Blackhawks pull off stunner, trade Niklas Hjalmarsson to Coyotes

Bulls have emerged from a ball of confusion to parts unknown

Mark Buehrle confirms 'that' rumor from Game 3 of the 2005 World Series

This is the identity of the 2017 Cubs so far: 'Up and down, up and down'

Preview: Mark Buehrle Day on CSN

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Blackhawks trade back, select Henri Jokiharju at No. 29

Together again: Toews, Saad expect chemistry to return quickly

Together again: Toews, Saad expect chemistry to return quickly

Together again: Toews, Saad expect chemistry to return quickly

Brandon Saad talked to plenty of people after he was traded back to the Blackhawks. Some were now ex-teammates from the Columbus Blue Jackets. Others, soon-to-be-teammates again from the Blackhawks.

One of the first people he talked to on Friday? Jonathan Toews.

“He’s someone I talked to shortly after it happened. He’s a guy I’ve always kept in touch with, great friend,” Saad said. “To be reunited, getting that chance to play with him again, he’s an incredible player and his resume speaks for itself. I look forward to trying to rekindle that.”

The two didn’t lose touch the past two years. Now that they’ll be reunited on the ice, they hope they didn’t lose the chemistry either. Saad and Toews formed a great combination a few years ago, a steadiness that’s been missing from the top line, especially at left wing, ever since. With Saad’s return, however, the Blackhawks are looking to get that top line consistent again.

[MORE: Blackhawks trade back, select Henri Jokiharju at No. 29

Toews was at the NHL Draft on Friday night, announcing the Blackhawks’ first-round pick with Patrick Kane. The thought of getting Saad back on his left wing was appealing.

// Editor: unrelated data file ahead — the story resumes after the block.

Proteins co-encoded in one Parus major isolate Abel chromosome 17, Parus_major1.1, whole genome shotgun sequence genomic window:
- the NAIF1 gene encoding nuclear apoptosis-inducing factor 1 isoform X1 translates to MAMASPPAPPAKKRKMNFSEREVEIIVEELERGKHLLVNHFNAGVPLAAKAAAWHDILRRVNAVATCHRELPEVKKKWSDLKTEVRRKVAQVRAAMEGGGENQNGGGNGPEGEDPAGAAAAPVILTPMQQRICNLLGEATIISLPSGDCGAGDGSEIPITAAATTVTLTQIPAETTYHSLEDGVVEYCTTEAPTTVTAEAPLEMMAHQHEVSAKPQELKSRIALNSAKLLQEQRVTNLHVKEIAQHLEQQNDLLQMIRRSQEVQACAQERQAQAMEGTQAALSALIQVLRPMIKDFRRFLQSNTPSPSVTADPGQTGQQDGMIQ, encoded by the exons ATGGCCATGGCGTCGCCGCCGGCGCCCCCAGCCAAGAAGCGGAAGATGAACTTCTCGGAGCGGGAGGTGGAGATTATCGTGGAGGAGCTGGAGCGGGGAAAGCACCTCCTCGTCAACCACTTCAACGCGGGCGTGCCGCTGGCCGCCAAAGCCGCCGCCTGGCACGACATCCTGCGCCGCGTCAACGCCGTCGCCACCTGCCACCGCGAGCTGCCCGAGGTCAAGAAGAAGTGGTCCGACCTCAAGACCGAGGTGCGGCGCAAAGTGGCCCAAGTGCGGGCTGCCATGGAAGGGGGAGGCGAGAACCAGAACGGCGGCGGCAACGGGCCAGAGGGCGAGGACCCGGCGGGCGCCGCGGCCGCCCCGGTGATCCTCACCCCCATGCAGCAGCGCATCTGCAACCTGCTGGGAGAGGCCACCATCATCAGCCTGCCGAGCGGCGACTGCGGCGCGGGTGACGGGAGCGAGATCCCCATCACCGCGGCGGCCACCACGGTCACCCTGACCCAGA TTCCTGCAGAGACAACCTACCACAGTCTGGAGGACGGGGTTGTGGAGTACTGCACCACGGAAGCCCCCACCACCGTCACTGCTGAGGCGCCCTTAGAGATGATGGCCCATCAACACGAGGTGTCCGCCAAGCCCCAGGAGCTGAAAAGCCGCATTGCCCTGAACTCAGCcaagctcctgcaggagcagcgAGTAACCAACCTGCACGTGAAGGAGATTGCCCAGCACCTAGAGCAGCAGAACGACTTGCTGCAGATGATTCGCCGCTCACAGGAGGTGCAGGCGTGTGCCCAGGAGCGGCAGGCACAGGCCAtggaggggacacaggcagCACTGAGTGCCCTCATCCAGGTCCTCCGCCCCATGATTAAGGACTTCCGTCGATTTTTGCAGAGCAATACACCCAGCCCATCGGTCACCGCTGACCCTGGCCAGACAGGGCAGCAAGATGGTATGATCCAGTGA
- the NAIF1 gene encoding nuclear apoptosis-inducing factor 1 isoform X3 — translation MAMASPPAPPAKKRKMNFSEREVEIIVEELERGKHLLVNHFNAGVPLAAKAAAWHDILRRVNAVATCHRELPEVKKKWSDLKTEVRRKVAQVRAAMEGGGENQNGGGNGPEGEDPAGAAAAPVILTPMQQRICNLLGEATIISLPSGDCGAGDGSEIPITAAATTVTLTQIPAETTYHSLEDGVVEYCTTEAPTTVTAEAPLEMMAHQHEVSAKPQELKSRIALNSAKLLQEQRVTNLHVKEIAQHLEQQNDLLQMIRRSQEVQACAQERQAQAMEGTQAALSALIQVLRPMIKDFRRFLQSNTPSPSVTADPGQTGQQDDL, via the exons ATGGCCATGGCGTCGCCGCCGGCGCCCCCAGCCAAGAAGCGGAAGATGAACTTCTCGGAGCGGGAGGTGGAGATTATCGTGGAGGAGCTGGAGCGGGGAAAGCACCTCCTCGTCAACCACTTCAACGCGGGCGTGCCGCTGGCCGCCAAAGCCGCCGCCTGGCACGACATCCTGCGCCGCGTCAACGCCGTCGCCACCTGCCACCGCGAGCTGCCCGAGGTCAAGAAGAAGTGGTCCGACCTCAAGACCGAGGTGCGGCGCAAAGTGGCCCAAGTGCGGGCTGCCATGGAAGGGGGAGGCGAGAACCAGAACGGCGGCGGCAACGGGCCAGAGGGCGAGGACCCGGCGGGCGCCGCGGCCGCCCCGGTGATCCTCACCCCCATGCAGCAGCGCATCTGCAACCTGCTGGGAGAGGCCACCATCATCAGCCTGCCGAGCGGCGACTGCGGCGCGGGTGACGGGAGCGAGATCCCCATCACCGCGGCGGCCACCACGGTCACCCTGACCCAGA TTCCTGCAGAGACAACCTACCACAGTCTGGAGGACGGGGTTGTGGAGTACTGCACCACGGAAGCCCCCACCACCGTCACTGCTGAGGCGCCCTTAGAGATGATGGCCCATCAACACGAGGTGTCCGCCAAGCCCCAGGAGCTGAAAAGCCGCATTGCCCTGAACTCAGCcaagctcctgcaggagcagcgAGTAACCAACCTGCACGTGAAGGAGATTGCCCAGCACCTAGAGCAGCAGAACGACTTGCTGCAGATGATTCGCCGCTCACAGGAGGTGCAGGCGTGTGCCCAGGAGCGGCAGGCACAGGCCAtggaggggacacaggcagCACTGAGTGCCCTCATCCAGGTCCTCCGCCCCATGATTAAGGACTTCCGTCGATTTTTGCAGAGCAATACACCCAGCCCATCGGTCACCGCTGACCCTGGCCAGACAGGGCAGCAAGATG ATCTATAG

“Well there’s no doubt getting an old teammate, an old friend back, another guy who shared that same bond, friendship and having the experience of winning a Cup together with Saader. I guess there’s some reconciliation because you know what you’re getting,” Toews said. “You know what type of guy he is and how he’s going to fit into the locker room and what he’s going to bring.”

Blackhawks general manager Stan Bowman said via conference call today that, while Toews and Saad had great chemistry the first time around, Saad could fit with others. It all depends on what works best.

“That’s up to Joel [Quenneville] on where he wants to use him,” Bowman said. “No doubt they had tremendous chemistry; he found a home on Jonathan’s left wing. But the one thing I’m trying to stress to everyone, even internally, is we don’t want to look backward and replicate some old formula. He’s had great success with Jonathan and if they go back to that, great.”

Toews and Saad found their niche together pretty quickly the first time around. It’s only been two years since Saad departed, so finding that chemistry again shouldn’t take long at all.

“I don’t think so,” Toews said of chemistry taking long to rekindle. “You play at that caliber you just worry about your own game. Go out there and have fun. be prepared, be ready to roll and it shouldn’t take long for things to happen out there.”